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Passion and Ease

To understand what matters to us and what does not, we need to understand some pretty basic things about our emotional life. Most of our emotional life is not consciously decided. Though it may obviously result from how we act and what we intend, mostly emotions are experienced as outside our direct control. This is fine, and it is almost always reasonable to say that what makes you responsible is not how you feel, but what you do about it. That I feel like punching someone in the face can be a very useful piece of information to me, but only if I can separate that feeling from actually punching him in the face. One of the most basic facts about our emotional life is that it operates at different speeds from our workaday thinking. I may feel the fear before I become aware that it is from a barking dog, so any action I take may require “engaging my brain” to realize that, despite my dog phobia, I am not at serious risk, and the dog is probably just guarding its perceived turf. But I also have to realize, though I may actually be in no danger, that my feeling of fear may take some time to dissipate. As might the feeling of anger, so even after I decide that I was mistaken, and that the perceived violation that made me feel like punching this person in the face did not occur, it may take that feeling time to dissipate

Many of the errors in our psychological lives have to do with these timing problems. Of feelings running ahead or lagging behind thought. If, to justify my feeling, I look for something else that might be making me angry, I might well find other things. Emotions don’t come labeled with their causes, and we regularly misattribute them. That doesn’t mean that the emotion is constituted by the attribution, as emotions do have physiological specificities that are quite relevant to their functions, and to our experience. But some awareness of the time course is often useful. I sometimes joke that when you get angry at a child, you have already lost, but that is only if your actions fail to take into account that, for example, you are likely to be more effective if you give yourself some time to think, or even just count to ten. And know this: Never shake a child. Think of what happens to a bowl of jello if you shake it. Not only might it break into pieces, but it can get all sorts of cracks and fissures in it even if it does not. That is what happens to a child’s brain when you shake the child. So please, don’t think you are doing your children any favors by shaking them, as a bruise or even a broken bone may produce less long-term damage. And as a rule of thumb, anger almost always hides a fear, and if you can identify and deal with that fear, you will go a long way toward dealing with the anger, both in yourself and in others.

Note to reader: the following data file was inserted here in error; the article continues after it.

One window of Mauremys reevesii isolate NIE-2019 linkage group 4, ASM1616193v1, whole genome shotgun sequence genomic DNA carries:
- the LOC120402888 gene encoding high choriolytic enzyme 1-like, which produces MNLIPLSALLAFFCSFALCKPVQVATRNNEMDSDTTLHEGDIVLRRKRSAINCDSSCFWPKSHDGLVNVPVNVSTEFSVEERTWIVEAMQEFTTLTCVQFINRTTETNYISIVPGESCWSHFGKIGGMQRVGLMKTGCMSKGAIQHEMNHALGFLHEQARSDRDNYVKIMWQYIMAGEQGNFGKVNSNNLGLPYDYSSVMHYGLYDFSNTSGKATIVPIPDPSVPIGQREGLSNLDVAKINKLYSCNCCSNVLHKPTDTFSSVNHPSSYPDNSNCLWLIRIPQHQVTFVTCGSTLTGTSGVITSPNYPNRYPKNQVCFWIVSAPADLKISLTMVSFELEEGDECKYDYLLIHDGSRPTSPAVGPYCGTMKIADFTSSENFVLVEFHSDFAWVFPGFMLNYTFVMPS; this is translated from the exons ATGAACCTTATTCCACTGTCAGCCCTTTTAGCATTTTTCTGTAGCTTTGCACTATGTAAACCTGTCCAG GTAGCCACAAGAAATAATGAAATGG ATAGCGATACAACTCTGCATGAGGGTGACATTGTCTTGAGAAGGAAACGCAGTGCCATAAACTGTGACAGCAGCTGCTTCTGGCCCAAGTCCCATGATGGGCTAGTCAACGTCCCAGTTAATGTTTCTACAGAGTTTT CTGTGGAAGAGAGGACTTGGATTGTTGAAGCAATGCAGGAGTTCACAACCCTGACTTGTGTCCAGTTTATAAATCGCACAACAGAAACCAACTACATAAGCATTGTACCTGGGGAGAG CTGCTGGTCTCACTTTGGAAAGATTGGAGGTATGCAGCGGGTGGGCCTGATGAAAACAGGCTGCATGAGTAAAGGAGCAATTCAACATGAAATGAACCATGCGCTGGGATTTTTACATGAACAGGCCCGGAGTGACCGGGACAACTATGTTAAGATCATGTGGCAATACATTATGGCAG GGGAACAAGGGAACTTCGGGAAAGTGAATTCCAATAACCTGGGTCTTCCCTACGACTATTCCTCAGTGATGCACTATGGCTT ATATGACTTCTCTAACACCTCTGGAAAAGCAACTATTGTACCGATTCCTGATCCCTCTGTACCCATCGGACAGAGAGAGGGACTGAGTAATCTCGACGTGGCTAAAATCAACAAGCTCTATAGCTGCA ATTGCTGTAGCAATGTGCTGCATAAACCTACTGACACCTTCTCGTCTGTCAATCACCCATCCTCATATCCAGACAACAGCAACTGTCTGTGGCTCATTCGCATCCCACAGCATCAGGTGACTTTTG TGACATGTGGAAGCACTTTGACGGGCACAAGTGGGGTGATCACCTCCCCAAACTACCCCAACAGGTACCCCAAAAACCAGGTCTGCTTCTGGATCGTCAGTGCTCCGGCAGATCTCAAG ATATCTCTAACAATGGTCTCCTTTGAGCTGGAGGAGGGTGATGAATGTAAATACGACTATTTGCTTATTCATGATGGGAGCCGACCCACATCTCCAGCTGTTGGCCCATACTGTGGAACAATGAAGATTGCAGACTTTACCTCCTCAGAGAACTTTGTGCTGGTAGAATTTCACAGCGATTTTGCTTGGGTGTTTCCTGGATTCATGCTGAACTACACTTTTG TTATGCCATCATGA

One basic functional characteristic of the nervous system that is important to keep in mind is its “vertical” organization. Bottom-up effects, of almost any variety of stimulation, tend to accumulate, so the more that is going on, the more awake, alert and aroused you are likely to be. Introverts hit the point of discomfort with this arousal sooner than extroverts, so introverts prefer situations with less going on, and extroverts tend to both seek out and produce greater stimulation. Top-down effects, that is, effects from your higher cortical functions on the rest of what is going on, tend to be inhibitory. Reduce these, and you reduce inhibition. A male praying mantis whose head is bitten off by a female during mating will copulate more vigorously before he dies. Since emotions tend to be more similar at higher levels of arousal, this makes it easier to distinguish between them, and we can experience a wider array of emotional variation and nuance. Less thought, less inhibitio

Obviously, this can be nice. After a drink or two, you are less inhibited, less wrapped up in your thoughts, worries, and anticipations, and the freer you feel to act, try things, do things you otherwise wouldn’t do. Obviously this has a down-side: You will take more risks, and act more aroused and less differentiated in your actions. One of the standard problems produced by alcohol, or other central-nervous system depressants, is that you become cognitively myopic, “near-sighted” in the sense that you do not look ahead to the possible consequences of your actions. Cognitive myopia includes “beer goggles” and “drunk texting.”